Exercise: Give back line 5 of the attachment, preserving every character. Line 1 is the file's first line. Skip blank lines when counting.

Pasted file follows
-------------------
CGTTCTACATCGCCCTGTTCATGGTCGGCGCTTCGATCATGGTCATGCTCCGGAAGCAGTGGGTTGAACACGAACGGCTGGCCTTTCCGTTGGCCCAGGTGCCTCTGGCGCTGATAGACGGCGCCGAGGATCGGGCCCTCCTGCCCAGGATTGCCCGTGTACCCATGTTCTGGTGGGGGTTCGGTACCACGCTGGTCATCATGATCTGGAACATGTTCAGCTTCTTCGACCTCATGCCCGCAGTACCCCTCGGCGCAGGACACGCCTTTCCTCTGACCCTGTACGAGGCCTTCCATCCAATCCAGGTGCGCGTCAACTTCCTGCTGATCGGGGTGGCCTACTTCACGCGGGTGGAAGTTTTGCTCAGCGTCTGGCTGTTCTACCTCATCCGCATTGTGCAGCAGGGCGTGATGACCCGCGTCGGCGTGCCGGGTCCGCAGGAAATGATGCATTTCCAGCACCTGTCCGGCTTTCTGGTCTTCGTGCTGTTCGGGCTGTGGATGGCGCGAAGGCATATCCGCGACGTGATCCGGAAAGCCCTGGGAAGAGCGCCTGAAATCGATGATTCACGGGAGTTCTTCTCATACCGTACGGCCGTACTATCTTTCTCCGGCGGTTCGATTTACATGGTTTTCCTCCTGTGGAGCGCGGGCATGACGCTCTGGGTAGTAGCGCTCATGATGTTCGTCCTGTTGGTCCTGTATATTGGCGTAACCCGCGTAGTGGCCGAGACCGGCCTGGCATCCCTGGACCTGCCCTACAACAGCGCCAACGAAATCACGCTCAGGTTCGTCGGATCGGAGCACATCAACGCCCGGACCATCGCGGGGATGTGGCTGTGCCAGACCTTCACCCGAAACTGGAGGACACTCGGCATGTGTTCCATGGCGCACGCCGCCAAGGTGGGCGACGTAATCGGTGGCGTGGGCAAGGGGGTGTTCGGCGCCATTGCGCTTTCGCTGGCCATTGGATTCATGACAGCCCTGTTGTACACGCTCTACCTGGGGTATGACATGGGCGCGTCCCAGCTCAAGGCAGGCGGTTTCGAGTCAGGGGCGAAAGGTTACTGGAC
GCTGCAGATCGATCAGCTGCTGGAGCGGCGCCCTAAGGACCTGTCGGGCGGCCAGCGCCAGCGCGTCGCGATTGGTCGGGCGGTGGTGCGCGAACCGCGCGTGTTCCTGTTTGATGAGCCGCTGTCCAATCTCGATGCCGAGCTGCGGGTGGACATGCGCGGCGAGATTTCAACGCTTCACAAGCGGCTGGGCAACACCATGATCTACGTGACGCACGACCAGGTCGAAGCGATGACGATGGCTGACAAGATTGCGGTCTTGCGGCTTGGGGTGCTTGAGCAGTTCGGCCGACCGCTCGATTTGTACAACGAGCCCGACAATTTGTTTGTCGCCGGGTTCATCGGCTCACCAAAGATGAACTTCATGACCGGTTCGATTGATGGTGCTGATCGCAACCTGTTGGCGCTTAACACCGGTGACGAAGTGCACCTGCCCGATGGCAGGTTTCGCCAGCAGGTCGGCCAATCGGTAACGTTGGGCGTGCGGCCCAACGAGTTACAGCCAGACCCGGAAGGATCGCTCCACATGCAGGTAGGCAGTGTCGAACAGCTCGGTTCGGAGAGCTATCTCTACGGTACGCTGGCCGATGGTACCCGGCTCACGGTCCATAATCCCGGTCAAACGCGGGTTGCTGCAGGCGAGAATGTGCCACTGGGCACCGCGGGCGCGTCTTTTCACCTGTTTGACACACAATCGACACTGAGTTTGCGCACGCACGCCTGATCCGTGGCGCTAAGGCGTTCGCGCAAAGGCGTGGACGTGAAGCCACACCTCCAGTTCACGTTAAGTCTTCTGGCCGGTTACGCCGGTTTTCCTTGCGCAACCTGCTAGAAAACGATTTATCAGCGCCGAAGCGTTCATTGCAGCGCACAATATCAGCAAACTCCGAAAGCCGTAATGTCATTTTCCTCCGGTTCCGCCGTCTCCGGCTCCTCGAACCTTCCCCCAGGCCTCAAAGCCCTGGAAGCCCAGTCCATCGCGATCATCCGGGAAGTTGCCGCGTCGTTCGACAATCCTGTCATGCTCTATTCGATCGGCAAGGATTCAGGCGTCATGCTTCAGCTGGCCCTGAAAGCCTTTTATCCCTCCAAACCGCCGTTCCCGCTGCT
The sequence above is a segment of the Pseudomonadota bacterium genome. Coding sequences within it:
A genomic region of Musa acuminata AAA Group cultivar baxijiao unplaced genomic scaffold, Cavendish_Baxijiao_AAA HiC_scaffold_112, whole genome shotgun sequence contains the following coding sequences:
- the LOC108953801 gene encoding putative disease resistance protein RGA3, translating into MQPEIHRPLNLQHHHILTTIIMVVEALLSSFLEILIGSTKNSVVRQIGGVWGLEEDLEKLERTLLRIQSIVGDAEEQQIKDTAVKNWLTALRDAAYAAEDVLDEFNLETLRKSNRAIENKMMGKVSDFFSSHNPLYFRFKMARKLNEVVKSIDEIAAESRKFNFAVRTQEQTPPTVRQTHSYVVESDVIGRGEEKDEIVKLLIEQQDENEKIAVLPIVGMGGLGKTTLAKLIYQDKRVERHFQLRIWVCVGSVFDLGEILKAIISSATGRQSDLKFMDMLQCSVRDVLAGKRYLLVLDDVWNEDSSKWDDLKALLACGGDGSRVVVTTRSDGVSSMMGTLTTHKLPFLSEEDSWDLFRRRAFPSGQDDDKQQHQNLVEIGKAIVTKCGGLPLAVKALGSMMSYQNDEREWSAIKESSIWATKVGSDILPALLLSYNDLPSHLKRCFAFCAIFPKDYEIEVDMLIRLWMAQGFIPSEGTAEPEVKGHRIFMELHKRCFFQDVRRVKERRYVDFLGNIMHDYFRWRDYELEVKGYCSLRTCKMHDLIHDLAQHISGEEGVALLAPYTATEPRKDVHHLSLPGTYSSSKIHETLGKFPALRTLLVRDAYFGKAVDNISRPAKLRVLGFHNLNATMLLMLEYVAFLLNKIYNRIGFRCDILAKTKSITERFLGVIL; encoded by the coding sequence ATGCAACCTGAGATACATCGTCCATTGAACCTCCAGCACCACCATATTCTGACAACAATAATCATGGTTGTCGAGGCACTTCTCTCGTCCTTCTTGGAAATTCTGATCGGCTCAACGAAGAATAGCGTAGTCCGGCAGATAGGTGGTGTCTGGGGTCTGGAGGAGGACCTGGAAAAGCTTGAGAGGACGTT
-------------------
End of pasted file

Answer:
- the LOC108953801 gene encoding putative disease resistance protein RGA3, translating into MQPEIHRPLNLQHHHILTTIIMVVEALLSSFLEILIGSTKNSVVRQIGGVWGLEEDLEKLERTLLRIQSIVGDAEEQQIKDTAVKNWLTALRDAAYAAEDVLDEFNLETLRKSNRAIENKMMGKVSDFFSSHNPLYFRFKMARKLNEVVKSIDEIAAESRKFNFAVRTQEQTPPTVRQTHSYVVESDVIGRGEEKDEIVKLLIEQQDENEKIAVLPIVGMGGLGKTTLAKLIYQDKRVERHFQLRIWVCVGSVFDLGEILKAIISSATGRQSDLKFMDMLQCSVRDVLAGKRYLLVLDDVWNEDSSKWDDLKALLACGGDGSRVVVTTRSDGVSSMMGTLTTHKLPFLSEEDSWDLFRRRAFPSGQDDDKQQHQNLVEIGKAIVTKCGGLPLAVKALGSMMSYQNDEREWSAIKESSIWATKVGSDILPALLLSYNDLPSHLKRCFAFCAIFPKDYEIEVDMLIRLWMAQGFIPSEGTAEPEVKGHRIFMELHKRCFFQDVRRVKERRYVDFLGNIMHDYFRWRDYELEVKGYCSLRTCKMHDLIHDLAQHISGEEGVALLAPYTATEPRKDVHHLSLPGTYSSSKIHETLGKFPALRTLLVRDAYFGKAVDNISRPAKLRVLGFHNLNATMLLMLEYVAFLLNKIYNRIGFRCDILAKTKSITERFLGVIL; encoded by the coding sequence ATGCAACCTGAGATACATCGTCCATTGAACCTCCAGCACCACCATATTCTGACAACAATAATCATGGTTGTCGAGGCACTTCTCTCGTCCTTCTTGGAAATTCTGATCGGCTCAACGAAGAATAGCGTAGTCCGGCAGATAGGTGGTGTCTGGGGTCTGGAGGAGGACCTGGAAAAGCTTGAGAGGACGTT